If you want to quickly and easily add a Facebook Like button and Open Graph meta tags to a Drupal website as I recently setup to trial, there are two modules that allow you to do this, OpenGraph_Meta and Facebook Like Button. These two modules certainly don’t offer the advanced functionality of the heavyweight Drupal for Facebook module, but unlike it, these two do not require a Facebook App ID. These two are also extremely simple to setup with a single configuration page for each module. The only technical configuration is one small change to the page.tpl.php file to add the Open Graph XML namespace to the HTML header as below:
All you need to do is add the xmlns:og section to your HTML tag along with your other namespaces.
Once you’ve added the Open Graph namespace, enable the OpenGraph_Meta module and browse to www.yoursite.com/admin/content/opengraph_meta
First things first you need to select what content types you would like Open Graph to be enabled on. On the site that I set this up on, this is all the product classes and the blog entries. I have left it disabled for regular pages and book pages.
The only other configuration required is entering the default values (if you want to use them).
The meta tags that can have defaults set are:
- Site name
- Fallback image (the image to use if there is no image configured on a page).
- Default meta type for each content type (eg. activity, person, place, business, organisation etc)
- Contact meta tags
- Location meta tags
All the default meta tags can be overridden on a per node basis, so really you just want to set the tags you want to use regularly that are unlikely to change often.
Now when you create a node that has Open Graph enabled, there will be a new fieldset called “Open Graph Meta Tags”. Expanding this fieldset will allow you to override all the default meta tags as well as set the title and summary tags. If you don’t set these tags, the title is automatically set to the node title and the summary tag uses the first 200 characters of the node body.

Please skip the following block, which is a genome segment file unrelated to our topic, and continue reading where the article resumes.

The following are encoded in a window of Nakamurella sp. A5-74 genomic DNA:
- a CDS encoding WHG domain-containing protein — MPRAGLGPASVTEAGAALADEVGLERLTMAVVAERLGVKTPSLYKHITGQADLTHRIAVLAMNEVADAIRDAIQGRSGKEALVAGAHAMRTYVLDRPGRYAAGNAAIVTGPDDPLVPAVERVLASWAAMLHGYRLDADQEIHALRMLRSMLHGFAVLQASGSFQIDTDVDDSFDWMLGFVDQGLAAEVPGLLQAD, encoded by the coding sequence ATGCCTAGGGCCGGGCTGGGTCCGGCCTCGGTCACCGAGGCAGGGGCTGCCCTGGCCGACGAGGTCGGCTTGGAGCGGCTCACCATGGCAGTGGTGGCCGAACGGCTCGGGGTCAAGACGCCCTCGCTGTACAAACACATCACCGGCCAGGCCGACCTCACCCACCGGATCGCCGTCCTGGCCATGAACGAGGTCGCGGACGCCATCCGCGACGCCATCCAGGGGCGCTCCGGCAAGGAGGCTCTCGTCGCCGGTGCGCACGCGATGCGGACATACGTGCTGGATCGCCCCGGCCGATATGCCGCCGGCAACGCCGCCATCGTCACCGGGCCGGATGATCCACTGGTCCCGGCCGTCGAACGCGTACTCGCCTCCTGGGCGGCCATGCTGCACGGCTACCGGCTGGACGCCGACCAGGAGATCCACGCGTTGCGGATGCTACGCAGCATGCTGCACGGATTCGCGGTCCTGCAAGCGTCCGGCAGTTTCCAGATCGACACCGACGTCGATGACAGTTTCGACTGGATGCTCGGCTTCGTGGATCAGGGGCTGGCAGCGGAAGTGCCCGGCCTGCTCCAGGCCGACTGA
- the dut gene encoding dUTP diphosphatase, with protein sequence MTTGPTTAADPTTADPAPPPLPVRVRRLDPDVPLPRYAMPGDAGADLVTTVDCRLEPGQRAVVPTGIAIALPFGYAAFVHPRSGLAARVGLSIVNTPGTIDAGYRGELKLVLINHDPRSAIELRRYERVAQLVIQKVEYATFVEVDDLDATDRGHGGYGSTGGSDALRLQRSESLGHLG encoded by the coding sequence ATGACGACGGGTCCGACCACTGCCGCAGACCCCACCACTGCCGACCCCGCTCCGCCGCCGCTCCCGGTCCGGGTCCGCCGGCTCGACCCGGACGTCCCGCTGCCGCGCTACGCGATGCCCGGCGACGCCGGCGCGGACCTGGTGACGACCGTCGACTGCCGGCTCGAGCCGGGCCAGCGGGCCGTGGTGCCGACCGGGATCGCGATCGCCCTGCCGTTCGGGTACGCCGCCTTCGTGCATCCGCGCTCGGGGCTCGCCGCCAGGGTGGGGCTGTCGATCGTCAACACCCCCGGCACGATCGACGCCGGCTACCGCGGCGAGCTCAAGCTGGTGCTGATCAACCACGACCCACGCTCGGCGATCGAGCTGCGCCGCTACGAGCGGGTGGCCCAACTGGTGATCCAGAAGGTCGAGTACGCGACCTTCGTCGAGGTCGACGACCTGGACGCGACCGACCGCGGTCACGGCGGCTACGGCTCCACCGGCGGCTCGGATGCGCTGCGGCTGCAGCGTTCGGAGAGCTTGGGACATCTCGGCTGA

Configuring Facebook Like Button
Once you have Open Graph setup you can start controlling exactly what is shown when a user likes or shares your pages on Facebook. So now we want to take advantage of this and encourage people to like our pages!
Simply enable the Facebook Like Button module and then navigate to www.yoursite.com/admin/settings/fblikebutton to do the configuration of it.
Like Open Graph, the first configuration option allows you to set what node types to display the like button on.
Next up you can choose to enable the like button for node teasers as well as full nodes, I have this disabled.
Some custom appearance options are disabled that allow you to set the height and width of the iFrame that contains the like button. You can also add in custom CSS that is applied inline when the page is rendered. You can also do custom styling through your main stylesheets.
There are three layout options:
- Standard: Shows the standard like button and a written count of how many people like the page.
- Box Count:Shows a button with a thumbs up and count of how many people have liked it.
- Button Count: Shows the standard like button with a graphical count of how many people like the page beside it.
My personal preference is the standard layout as this has become the most recognisable around the internet.
The next option, “Show Faces” also requires the standard layout. This option shows the display pictures of friends who like the page but is ignored with all layouts except standard.
The final key options are choice of verb (either “like” or “recommend”), choice of font, light or dark colour scheme, weight within the node (lets you move it above or below other node elements), and the language.
That’s it! Nice and simple, if you want to style it more you can, but if you are happy with the standard styling, it only takes a matter of minutes to configure.
Now people can like your Drupal nodes on their Facebook account and you can control what is actually displayed.
It’s also worth checking out the AddThis module which does give you statistics through the AddThis system and incorporates many more sharing options. I use a combination of the two of these options at the moment.